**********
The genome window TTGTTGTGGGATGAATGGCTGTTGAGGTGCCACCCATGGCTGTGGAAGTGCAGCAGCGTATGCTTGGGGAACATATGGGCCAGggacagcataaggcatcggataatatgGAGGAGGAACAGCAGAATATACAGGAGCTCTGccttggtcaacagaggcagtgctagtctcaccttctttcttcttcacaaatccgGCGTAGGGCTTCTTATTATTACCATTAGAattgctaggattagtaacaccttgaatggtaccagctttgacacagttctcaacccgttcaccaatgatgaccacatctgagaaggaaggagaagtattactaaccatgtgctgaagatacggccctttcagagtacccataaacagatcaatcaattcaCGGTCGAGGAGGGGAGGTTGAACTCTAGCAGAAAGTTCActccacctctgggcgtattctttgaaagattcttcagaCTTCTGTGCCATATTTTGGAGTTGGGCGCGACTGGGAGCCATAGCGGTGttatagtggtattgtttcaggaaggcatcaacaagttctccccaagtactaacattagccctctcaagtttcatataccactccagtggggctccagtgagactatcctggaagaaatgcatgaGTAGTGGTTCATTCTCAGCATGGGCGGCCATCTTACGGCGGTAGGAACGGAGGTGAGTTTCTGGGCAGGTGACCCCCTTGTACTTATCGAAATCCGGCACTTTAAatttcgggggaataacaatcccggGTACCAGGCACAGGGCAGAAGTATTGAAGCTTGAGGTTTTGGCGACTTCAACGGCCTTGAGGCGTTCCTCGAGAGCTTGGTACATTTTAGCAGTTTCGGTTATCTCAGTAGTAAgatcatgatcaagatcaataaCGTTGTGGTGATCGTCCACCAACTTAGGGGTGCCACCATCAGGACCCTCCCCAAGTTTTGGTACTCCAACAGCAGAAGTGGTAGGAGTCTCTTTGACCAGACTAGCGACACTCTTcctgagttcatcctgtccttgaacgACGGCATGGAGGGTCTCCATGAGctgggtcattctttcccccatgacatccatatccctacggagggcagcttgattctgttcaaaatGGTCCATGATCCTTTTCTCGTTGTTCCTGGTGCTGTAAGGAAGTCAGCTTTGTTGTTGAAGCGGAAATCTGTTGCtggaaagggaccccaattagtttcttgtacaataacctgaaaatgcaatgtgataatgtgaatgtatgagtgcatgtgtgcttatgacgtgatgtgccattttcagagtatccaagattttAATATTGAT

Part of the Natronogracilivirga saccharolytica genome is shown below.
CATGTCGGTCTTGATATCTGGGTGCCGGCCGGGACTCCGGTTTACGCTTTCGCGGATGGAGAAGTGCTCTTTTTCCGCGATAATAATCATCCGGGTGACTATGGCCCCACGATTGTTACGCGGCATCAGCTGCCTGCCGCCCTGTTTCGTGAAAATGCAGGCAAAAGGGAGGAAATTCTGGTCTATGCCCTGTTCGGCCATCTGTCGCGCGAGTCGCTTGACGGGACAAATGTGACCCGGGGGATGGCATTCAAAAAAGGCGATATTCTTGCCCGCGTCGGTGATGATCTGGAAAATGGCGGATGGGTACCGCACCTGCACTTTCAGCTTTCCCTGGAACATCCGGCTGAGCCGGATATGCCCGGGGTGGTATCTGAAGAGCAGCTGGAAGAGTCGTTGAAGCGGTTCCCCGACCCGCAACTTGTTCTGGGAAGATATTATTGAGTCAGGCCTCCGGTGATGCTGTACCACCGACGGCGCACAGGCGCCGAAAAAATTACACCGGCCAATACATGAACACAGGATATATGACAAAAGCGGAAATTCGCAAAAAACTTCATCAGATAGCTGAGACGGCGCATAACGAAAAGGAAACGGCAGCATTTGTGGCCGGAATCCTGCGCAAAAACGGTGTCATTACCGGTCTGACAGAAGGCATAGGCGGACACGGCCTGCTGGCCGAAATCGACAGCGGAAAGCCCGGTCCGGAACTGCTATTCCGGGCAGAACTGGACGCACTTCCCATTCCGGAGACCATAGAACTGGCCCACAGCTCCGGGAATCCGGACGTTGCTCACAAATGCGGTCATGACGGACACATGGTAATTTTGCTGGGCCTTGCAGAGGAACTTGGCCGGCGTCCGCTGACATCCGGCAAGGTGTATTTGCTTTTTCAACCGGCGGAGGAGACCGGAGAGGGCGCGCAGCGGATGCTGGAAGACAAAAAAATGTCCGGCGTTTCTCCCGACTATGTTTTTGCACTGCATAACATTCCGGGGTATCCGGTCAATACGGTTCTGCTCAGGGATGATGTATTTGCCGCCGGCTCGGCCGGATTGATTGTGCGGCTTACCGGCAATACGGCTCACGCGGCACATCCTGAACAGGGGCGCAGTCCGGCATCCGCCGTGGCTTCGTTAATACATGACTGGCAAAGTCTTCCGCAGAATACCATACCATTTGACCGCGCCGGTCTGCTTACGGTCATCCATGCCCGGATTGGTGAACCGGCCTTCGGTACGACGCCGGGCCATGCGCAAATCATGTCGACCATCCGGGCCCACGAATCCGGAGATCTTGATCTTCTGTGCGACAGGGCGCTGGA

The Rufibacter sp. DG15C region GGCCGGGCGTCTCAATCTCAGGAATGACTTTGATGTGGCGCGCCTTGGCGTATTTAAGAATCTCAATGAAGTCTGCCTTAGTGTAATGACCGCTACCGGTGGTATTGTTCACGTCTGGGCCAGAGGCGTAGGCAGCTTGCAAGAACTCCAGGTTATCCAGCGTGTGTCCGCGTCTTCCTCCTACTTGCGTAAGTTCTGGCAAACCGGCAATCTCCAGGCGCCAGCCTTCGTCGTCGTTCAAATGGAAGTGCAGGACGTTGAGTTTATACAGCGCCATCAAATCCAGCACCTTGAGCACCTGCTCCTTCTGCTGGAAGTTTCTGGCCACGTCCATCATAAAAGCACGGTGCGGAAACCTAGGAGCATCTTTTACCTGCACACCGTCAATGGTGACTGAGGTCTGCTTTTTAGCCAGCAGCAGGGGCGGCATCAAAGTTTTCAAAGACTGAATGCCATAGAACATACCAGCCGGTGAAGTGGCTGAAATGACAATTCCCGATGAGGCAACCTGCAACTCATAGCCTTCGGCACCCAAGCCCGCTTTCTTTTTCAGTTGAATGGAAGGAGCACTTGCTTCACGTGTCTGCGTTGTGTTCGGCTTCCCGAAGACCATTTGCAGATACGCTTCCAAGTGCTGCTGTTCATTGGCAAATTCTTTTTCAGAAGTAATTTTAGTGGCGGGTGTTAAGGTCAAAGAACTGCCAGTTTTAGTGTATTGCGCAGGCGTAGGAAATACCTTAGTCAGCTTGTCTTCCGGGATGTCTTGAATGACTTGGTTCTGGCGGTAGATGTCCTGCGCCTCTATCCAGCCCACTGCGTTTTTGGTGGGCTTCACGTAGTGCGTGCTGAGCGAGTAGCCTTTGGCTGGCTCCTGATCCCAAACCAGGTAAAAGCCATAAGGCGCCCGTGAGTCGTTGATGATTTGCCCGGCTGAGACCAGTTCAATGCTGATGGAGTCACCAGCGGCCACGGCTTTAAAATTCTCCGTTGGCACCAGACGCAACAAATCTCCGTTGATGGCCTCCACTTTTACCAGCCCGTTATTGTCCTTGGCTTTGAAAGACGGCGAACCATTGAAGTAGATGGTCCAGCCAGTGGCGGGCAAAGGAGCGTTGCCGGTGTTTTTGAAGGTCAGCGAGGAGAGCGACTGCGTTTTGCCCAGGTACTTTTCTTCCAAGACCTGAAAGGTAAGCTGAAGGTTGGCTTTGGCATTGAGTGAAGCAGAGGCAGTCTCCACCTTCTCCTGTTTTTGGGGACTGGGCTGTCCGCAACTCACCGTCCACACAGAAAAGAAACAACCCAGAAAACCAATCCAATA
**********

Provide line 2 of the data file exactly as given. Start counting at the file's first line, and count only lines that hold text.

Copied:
Part of the Natronogracilivirga saccharolytica genome is shown below.